Red Eyes

Information on the causes of red eyes and other red eye symptoms.

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  1. What Are Red Eyes?
  2. Diagnosing Red Eyes
  3. What Causes Red Eyes?
  4. Help for Red Eyes
  5. More Information about Red Eyes

What Are Red Eyes?

You may wake up one morning and suddenly find that your eyes are red, or you may be experiencing increasing eye redness and irritation for several days. More than just looking unattractive, red eyes are usually uncomfortable and accompanied by burning, blurring of vision, itchiness and tearing. Eye redness is sometimes due to dryness of the eyes as well.

A common type of eye redness is called conjunctivitis. The tiny blood vessels of the eyeball and the mucus membranes surrounding the eyes enlarge and appear red. The mucus membranes are called the conjunctiva. Conjunctivitis means inflammation of the conjunctiva or mucus membranes around the eyes. There are three main types of conjunctivitis – viral, allergic and bacterial.

An unrelated type of eye redness sometimes occurs as a result of a small blood vessel within the eye breaking. This kind of eye redness appears completely different than conjunctivitis or redness due to dry eyes. With this kind of eye redness, a small patch of bleeding within the membrane of the eye is visible. It is usually painless and disappears without intervention. If it is due to an injury or accompanied by visual changes or pain in the eye, consult with your eye care specialist or health care provider for guidance.

How Are Red Eyes Diagnosed?

Health care providers rely on the history that you provide as well as an examination of the eye area to make a diagnosis. If your eye redness is accompanied by other symptoms, then a more detailed workup of your entire body and diagnostic testing may be required.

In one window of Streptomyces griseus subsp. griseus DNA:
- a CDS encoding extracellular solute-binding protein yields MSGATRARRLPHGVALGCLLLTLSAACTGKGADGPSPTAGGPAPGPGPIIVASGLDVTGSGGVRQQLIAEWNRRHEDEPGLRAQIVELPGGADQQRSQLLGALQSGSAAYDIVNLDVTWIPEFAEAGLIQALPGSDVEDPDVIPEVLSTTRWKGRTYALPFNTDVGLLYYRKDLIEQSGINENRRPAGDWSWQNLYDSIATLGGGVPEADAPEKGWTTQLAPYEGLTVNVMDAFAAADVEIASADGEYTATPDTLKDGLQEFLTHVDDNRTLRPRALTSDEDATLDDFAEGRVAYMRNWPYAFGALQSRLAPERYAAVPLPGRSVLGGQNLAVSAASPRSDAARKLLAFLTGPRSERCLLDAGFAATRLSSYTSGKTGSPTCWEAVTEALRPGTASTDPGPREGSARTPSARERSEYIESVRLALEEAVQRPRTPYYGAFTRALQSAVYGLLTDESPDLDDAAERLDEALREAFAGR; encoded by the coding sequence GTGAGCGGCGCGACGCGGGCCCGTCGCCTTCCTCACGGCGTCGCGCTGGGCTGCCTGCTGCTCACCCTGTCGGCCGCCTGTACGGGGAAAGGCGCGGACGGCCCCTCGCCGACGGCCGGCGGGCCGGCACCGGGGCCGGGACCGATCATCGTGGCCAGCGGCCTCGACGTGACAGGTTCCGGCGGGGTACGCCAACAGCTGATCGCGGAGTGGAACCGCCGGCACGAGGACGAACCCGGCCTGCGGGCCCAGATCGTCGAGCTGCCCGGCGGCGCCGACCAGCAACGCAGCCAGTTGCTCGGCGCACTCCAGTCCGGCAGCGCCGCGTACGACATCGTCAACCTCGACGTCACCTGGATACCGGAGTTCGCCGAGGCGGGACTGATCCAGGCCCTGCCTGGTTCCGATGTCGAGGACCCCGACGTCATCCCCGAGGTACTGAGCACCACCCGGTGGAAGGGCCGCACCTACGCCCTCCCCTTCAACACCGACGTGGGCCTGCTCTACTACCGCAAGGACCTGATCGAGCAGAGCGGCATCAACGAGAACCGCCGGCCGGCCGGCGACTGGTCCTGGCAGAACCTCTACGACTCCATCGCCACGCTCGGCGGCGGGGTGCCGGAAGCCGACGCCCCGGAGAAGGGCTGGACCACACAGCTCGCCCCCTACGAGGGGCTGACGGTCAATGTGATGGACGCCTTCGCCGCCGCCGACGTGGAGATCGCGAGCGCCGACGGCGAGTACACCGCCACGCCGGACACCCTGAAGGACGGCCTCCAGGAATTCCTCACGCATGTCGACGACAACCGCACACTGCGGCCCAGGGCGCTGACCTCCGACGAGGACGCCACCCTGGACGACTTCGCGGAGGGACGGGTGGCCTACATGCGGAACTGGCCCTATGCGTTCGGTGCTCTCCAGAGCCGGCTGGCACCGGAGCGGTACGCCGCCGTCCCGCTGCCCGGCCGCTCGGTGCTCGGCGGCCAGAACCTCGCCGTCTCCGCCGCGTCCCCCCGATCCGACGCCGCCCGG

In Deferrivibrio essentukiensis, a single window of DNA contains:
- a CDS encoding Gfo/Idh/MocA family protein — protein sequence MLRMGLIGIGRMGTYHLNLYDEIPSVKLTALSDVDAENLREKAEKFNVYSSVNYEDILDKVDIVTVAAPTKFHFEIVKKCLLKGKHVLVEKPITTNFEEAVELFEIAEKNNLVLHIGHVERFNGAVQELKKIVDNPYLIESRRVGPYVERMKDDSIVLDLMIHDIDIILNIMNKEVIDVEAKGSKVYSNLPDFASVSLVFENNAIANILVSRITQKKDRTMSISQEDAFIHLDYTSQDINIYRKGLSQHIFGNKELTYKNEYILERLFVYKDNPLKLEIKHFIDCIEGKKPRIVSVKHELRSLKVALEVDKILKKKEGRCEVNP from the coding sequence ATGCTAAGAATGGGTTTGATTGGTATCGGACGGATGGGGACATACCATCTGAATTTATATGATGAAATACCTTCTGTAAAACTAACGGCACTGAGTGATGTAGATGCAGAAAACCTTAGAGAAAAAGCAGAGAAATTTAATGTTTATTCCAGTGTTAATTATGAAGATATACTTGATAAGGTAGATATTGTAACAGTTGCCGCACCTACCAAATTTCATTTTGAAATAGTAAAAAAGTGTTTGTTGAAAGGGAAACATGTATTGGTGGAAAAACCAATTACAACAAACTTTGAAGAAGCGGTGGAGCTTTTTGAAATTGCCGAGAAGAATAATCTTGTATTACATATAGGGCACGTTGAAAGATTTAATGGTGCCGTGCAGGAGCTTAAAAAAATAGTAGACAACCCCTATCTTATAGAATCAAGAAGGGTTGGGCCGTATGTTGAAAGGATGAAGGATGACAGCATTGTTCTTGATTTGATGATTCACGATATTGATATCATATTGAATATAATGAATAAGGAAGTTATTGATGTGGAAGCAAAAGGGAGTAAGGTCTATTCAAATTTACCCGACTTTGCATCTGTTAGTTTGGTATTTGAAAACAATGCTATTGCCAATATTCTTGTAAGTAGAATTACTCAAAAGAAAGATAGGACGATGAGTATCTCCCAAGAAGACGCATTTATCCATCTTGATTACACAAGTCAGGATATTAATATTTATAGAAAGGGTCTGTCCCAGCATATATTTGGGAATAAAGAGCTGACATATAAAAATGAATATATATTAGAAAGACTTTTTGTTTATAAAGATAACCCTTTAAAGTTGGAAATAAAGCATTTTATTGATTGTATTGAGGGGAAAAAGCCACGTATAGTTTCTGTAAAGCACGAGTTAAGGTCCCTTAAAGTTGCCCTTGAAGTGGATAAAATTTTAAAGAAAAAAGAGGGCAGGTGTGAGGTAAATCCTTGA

Your health care provider will ask you if the onset of the redness was rapid or slow. He or she will inquire about when the symptoms first occurred and if you have any other symptoms in addition to the eye redness. Itching, burning and watering of the eyes is common when eye redness is present, but some people experience dryness instead of watering. Diagnosis is frequently made upon the basis of the symptoms you report.

Your health care practitioner will examine your eyes. If drainage is present, he or she may culture the drainage using a cotton swab if an infection is suspected.

What Causes Red Eyes?

There are several causes of eye redness. Eyes may be red due to allergies or exposure to irritants such smoke and other pollutants, or due to fatigue or computer work. Infections, illness and injuries may also precipitate eye redness, as well as lack of tear production. A foreign body in the eye will also cause the affected eye to redden.

Eyes redden as part of the immune response of the body. When an irritant of any kind is exposed to the eye, the body has a biochemical reaction which releases substances that engulf and deactivate the offending agent. Circulation to the eye area increases and redness occurs as a result.

Sometimes, an overactive response of the body produces redness, irritation, burning and even blurring of vision. If redness is recurrent or severe, a health care professional should be consulted to make an accurate diagnosis.

Help for Red Eyes

Treatment of eye redness depends on the causes of the redness and accompanying symptoms. Conventional and alternative practitioners recommend similar methods of treatment.

Eye drops are the most common recommendation, although sometimes eye washes are used. Ointments or antihistamine medications may be prescribed, and antibiotics may be used if an infection is present.

The important factors in treating eye redness are to eliminate the cause of the redness and promote comfort. Conventional medications may eliminate symptoms yet not eliminate the underlying problems that cause the redness. Alternative treatments support the health of the eyes while eliminating the cause of the redness. Often a multifaceted approach is best, especially when there are additional symptoms.

Additional Information about Red Eyes

  • Keep hands away from your eyes. Practice regular hand washing to prevent infection and reduce the likelihood of introducing irritants into your system.
  • Follow instructions carefully when using eye drops and washes. Do not touch the tip of the container when applying drops. Some eye drops need refrigeration. Replace eye drops regularly to prevent bacterial growth.
  • If you have eye problems, consult your health care provider.
  • Get regular eye exams. Eyestrain is a frequent cause of redness.
  • As people mature, visual changes are common. Tear production changes may result in eye redness.

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